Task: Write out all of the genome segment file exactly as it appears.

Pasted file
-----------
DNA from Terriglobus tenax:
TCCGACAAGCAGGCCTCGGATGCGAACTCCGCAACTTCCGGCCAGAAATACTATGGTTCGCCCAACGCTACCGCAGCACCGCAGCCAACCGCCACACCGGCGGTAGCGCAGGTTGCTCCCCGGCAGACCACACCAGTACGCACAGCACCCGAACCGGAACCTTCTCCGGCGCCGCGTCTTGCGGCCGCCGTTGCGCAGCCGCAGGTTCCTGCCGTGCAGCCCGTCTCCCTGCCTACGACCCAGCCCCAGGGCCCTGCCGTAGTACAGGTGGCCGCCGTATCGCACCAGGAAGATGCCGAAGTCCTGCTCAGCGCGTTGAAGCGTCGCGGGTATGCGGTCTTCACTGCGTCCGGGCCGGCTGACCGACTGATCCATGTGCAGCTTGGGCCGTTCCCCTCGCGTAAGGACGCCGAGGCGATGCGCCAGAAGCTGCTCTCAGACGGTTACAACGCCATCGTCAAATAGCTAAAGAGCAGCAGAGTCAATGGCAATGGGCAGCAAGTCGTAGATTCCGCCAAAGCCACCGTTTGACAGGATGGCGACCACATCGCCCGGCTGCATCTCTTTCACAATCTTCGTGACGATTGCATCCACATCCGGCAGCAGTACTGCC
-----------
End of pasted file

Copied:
DNA from Terriglobus tenax:
TCCGACAAGCAGGCCTCGGATGCGAACTCCGCAACTTCCGGCCAGAAATACTATGGTTCGCCCAACGCTACCGCAGCACCGCAGCCAACCGCCACACCGGCGGTAGCGCAGGTTGCTCCCCGGCAGACCACACCAGTACGCACAGCACCCGAACCGGAACCTTCTCCGGCGCCGCGTCTTGCGGCCGCCGTTGCGCAGCCGCAGGTTCCTGCCGTGCAGCCCGTCTCCCTGCCTACGACCCAGCCCCAGGGCCCTGCCGTAGTACAGGTGGCCGCCGTATCGCACCAGGAAGATGCCGAAGTCCTGCTCAGCGCGTTGAAGCGTCGCGGGTATGCGGTCTTCACTGCGTCCGGGCCGGCTGACCGACTGATCCATGTGCAGCTTGGGCCGTTCCCCTCGCGTAAGGACGCCGAGGCGATGCGCCAGAAGCTGCTCTCAGACGGTTACAACGCCATCGTCAAATAGCTAAAGAGCAGCAGAGTCAATGGCAATGGGCAGCAAGTCGTAGATTCCGCCAAAGCCACCGTTTGACAGGATGGCGACCACATCGCCCGGCTGCATCTCTTTCACAATCTTCGTGACGATTGCATCCACATCCGGCAGCAGTACTGCC